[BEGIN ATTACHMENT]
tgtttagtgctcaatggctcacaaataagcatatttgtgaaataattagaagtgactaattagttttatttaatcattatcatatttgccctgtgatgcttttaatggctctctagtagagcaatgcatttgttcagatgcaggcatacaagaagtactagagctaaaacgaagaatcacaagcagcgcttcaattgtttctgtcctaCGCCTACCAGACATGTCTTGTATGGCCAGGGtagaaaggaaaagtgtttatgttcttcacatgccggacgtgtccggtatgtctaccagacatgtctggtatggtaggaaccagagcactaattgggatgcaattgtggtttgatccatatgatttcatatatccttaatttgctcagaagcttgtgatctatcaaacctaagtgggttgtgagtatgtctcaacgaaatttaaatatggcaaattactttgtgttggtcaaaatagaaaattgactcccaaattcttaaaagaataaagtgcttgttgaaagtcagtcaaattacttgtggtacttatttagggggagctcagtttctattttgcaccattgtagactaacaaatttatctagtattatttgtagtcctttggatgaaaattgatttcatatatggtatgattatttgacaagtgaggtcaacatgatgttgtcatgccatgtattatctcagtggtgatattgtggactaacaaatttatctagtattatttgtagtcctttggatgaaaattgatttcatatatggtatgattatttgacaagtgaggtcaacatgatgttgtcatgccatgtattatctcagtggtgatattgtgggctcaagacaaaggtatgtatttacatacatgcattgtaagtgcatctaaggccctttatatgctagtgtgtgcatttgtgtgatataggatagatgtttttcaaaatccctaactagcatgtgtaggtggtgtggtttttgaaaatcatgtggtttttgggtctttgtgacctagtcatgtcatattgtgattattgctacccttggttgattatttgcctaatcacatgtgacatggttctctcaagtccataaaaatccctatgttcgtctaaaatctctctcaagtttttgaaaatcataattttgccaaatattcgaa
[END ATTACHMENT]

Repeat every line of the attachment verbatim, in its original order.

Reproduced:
tgtttagtgctcaatggctcacaaataagcatatttgtgaaataattagaagtgactaattagttttatttaatcattatcatatttgccctgtgatgcttttaatggctctctagtagagcaatgcatttgttcagatgcaggcatacaagaagtactagagctaaaacgaagaatcacaagcagcgcttcaattgtttctgtcctaCGCCTACCAGACATGTCTTGTATGGCCAGGGtagaaaggaaaagtgtttatgttcttcacatgccggacgtgtccggtatgtctaccagacatgtctggtatggtaggaaccagagcactaattgggatgcaattgtggtttgatccatatgatttcatatatccttaatttgctcagaagcttgtgatctatcaaacctaagtgggttgtgagtatgtctcaacgaaatttaaatatggcaaattactttgtgttggtcaaaatagaaaattgactcccaaattcttaaaagaataaagtgcttgttgaaagtcagtcaaattacttgtggtacttatttagggggagctcagtttctattttgcaccattgtagactaacaaatttatctagtattatttgtagtcctttggatgaaaattgatttcatatatggtatgattatttgacaagtgaggtcaacatgatgttgtcatgccatgtattatctcagtggtgatattgtggactaacaaatttatctagtattatttgtagtcctttggatgaaaattgatttcatatatggtatgattatttgacaagtgaggtcaacatgatgttgtcatgccatgtattatctcagtggtgatattgtgggctcaagacaaaggtatgtatttacatacatgcattgtaagtgcatctaaggccctttatatgctagtgtgtgcatttgtgtgatataggatagatgtttttcaaaatccctaactagcatgtgtaggtggtgtggtttttgaaaatcatgtggtttttgggtctttgtgacctagtcatgtcatattgtgattattgctacccttggttgattatttgcctaatcacatgtgacatggttctctcaagtccataaaaatccctatgttcgtctaaaatctctctcaagtttttgaaaatcataattttgccaaatattcgaa